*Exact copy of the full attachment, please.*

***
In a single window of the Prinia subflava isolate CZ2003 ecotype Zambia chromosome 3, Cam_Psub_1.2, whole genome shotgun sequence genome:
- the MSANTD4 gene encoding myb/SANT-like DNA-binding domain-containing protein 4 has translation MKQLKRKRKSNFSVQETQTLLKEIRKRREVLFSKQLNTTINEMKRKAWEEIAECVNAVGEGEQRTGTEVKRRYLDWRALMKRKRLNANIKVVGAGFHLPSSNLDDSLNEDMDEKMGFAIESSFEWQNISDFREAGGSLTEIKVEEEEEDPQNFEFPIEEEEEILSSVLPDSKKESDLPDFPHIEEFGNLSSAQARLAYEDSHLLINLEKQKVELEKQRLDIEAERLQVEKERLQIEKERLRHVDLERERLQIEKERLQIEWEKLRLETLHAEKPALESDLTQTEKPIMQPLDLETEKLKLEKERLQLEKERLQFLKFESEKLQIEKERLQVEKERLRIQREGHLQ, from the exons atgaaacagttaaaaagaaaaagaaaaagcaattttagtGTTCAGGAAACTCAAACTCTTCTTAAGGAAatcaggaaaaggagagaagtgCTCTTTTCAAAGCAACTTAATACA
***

In a single window of the Prinia subflava isolate CZ2003 ecotype Zambia chromosome 3, Cam_Psub_1.2, whole genome shotgun sequence genome:
- the MSANTD4 gene encoding myb/SANT-like DNA-binding domain-containing protein 4 has translation MKQLKRKRKSNFSVQETQTLLKEIRKRREVLFSKQLNTTINEMKRKAWEEIAECVNAVGEGEQRTGTEVKRRYLDWRALMKRKRLNANIKVVGAGFHLPSSNLDDSLNEDMDEKMGFAIESSFEWQNISDFREAGGSLTEIKVEEEEEDPQNFEFPIEEEEEILSSVLPDSKKESDLPDFPHIEEFGNLSSAQARLAYEDSHLLINLEKQKVELEKQRLDIEAERLQVEKERLQIEKERLRHVDLERERLQIEKERLQIEWEKLRLETLHAEKPALESDLTQTEKPIMQPLDLETEKLKLEKERLQLEKERLQFLKFESEKLQIEKERLQVEKERLRIQREGHLQ, from the exons atgaaacagttaaaaagaaaaagaaaaagcaattttagtGTTCAGGAAACTCAAACTCTTCTTAAGGAAatcaggaaaaggagagaagtgCTCTTTTCAAAGCAACTTAATACA